CLEVELAND PLAIN DEALER
Sick Puppies will 'Connect' with fans at HOB on Sunday, Oct. 13
By Chuck Yarborough
on October 09, 2013
LEVELAND, Ohio -- Getting your butt whipped on a regular basis can have its up side. Just ask Shim Moore, the lead singer and principal songwriter with the Aussie band Sick Puppies, which features bassist and vocalist Emma Anzai and drummer Mark Goodwin.
“I got the [bleep] kicked out of me for years in school before I start a band,’’ said Moore, calling from a tour stop in Texas to promote the band’s Sunday headlining gig at the Cleveland House of Blues.
“Usually, when I’m writing my part of the lyric, it’s a conversation with a former version of myself, saying ‘If you could just listen to this [bleep] I just realized now …’
“You’re sort of talking to yourself,’’ he said. “That’s what songwriting is, self-therapy in a way.’’
That he described his craft that way is more than a bit ironic, as I asked him why Sick Puppies songs like “Die to Save You,’’ “There’s No Going Back’’ and the title cut, “Connect,’’ off the band’s latest album tend to vary from encouraging to introspective to Dr. Phil-style “get real.’’ It all helps connect – to steal the word – the band, its song and the audience.
“The songs were really very personal,’’ said Moore. “As we started touring, my world became my song. I thought it was totally me, but I guess it works that way, too. The fans listen to your experience and relate to it and use as a soundtrack to THEIR lives.
“If I’m using it that way, I can put these nuggets in there to give them a push in the right direction,’’ he said.
Wikipedia classifies the band as variations of alternative metal, nu-metal, post-grunge and hard rock. Though those all are interesting descriptives, none is wholly accurate. And especially none speak to some of the true poetry that shows up in the lyrics.
A line from that title cut is particularly poignant: “Distance can be measured by the pain you feel inside your heart.’’ Where on Earth did THAT come from?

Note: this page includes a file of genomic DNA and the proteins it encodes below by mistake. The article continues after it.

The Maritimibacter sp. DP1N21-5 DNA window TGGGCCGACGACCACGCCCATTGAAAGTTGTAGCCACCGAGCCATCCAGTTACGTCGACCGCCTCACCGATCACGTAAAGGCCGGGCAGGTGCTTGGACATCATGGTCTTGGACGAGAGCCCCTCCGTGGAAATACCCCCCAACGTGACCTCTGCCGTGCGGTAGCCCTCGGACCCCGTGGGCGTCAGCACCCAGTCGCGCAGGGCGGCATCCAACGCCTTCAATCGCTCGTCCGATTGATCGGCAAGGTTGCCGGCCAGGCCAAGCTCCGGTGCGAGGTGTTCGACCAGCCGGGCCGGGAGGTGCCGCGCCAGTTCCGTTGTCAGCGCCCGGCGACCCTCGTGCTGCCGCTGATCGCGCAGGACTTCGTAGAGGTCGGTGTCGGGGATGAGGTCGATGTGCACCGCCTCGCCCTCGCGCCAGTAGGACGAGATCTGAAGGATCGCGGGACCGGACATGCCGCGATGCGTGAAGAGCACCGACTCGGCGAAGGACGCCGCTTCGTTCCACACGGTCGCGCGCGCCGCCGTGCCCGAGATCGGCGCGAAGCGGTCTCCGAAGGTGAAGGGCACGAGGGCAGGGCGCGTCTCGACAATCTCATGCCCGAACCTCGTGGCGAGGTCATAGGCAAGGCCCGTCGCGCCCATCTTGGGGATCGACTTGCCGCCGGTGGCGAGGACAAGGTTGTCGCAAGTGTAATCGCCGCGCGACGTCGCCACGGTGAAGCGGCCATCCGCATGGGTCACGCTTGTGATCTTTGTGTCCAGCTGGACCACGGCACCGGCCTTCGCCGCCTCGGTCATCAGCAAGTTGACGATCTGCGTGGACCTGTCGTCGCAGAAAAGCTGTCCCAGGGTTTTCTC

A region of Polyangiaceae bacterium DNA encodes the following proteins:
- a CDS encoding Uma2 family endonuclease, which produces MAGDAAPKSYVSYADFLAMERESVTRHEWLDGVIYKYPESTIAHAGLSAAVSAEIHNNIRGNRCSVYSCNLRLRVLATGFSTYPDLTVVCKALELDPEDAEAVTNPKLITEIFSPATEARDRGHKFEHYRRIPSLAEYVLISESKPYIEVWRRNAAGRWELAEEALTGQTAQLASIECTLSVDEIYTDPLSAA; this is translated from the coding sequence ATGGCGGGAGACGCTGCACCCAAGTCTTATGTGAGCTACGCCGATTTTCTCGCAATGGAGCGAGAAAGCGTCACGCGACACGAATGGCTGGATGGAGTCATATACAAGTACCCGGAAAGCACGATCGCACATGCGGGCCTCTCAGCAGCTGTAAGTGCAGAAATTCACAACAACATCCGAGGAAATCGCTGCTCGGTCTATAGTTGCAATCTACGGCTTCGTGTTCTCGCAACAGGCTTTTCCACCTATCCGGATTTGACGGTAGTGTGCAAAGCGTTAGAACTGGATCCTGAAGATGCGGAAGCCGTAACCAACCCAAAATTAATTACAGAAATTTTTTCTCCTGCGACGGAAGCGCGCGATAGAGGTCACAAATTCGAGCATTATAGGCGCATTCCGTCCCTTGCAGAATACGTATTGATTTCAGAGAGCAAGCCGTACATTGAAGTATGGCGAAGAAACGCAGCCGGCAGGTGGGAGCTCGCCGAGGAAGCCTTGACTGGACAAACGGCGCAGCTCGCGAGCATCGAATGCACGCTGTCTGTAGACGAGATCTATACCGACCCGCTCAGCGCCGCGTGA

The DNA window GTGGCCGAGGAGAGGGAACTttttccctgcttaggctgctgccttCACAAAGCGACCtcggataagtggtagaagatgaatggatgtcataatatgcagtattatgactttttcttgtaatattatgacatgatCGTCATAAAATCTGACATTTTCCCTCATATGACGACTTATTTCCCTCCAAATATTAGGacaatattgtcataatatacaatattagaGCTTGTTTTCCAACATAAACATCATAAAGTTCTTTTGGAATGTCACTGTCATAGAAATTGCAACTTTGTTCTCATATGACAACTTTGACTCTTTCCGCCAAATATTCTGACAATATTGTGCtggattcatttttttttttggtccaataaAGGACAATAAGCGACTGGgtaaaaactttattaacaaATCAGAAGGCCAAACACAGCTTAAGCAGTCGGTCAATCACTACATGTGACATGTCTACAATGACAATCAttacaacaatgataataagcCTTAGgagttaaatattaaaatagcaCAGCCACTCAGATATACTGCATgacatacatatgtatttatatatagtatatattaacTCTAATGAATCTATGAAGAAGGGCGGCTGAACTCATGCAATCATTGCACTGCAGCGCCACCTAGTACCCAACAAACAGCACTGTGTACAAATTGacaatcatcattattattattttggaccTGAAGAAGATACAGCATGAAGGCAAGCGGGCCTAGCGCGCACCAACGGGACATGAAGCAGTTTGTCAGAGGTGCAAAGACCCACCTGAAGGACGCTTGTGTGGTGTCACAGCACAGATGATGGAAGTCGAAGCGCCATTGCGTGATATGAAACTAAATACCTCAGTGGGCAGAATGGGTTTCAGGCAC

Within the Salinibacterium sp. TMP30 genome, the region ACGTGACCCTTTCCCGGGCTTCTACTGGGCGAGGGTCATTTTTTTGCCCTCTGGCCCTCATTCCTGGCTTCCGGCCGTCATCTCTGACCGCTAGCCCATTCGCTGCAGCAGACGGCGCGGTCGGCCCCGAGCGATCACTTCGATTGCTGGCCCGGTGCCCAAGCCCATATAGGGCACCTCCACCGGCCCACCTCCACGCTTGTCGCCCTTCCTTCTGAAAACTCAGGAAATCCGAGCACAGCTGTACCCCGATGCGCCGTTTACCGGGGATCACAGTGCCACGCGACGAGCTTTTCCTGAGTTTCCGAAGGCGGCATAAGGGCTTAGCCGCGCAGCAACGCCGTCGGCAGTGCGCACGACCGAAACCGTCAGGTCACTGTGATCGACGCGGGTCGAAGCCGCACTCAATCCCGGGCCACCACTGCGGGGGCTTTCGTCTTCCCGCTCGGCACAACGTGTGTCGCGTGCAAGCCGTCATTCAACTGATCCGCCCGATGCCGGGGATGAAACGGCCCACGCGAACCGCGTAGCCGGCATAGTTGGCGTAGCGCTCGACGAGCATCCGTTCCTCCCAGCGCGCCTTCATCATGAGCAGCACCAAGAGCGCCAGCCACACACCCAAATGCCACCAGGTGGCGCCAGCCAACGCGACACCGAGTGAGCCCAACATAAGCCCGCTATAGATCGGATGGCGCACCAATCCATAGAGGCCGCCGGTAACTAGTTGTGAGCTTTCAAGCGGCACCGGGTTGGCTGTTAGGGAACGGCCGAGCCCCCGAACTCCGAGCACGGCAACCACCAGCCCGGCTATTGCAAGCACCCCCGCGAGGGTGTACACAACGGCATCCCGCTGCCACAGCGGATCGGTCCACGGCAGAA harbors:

“Sometimes, it’s a lot of coffee and cigarettes,’’ Moore joked. “But sometimes, it’s the music. That song was really about my wife.’’
And it’s a literal line, too. Moore has been living in the United States for eight years, while his wife remains in their native Australia.
Being in the States is tough, he admitted, but it’s necessary if the band is to succeed.
“People here treat music much more like it’s theirs,’’ he said. “They really follow it. They buy the merch, they wear the T-shirts, they get tattoos. They live and die by their favorite bands.
Not so DownUnder.
“Australia has a different mentality,’’ he said. Aussies may or may not buy a ticket if their favorite band comes around, depending whether they think they have something better to do.
“It’s not arrogance,’’ Moore said. “It’s really nonchalance.’’
So it’s a business to be here as much as anything else. But don’t get the idea that Sick Puppies isn’t, well, sick. There’s no corporate mindset that could inspire a song called “Gunfight,’’ warning potential adversaries that bringing a knife to one is not, shall we say, conducive to victory, and illustrate the point with a verse about a costly legal fight for actor Kevin Bacon.
Unless, of course, he or she wants to get his or her butt whipped. Again.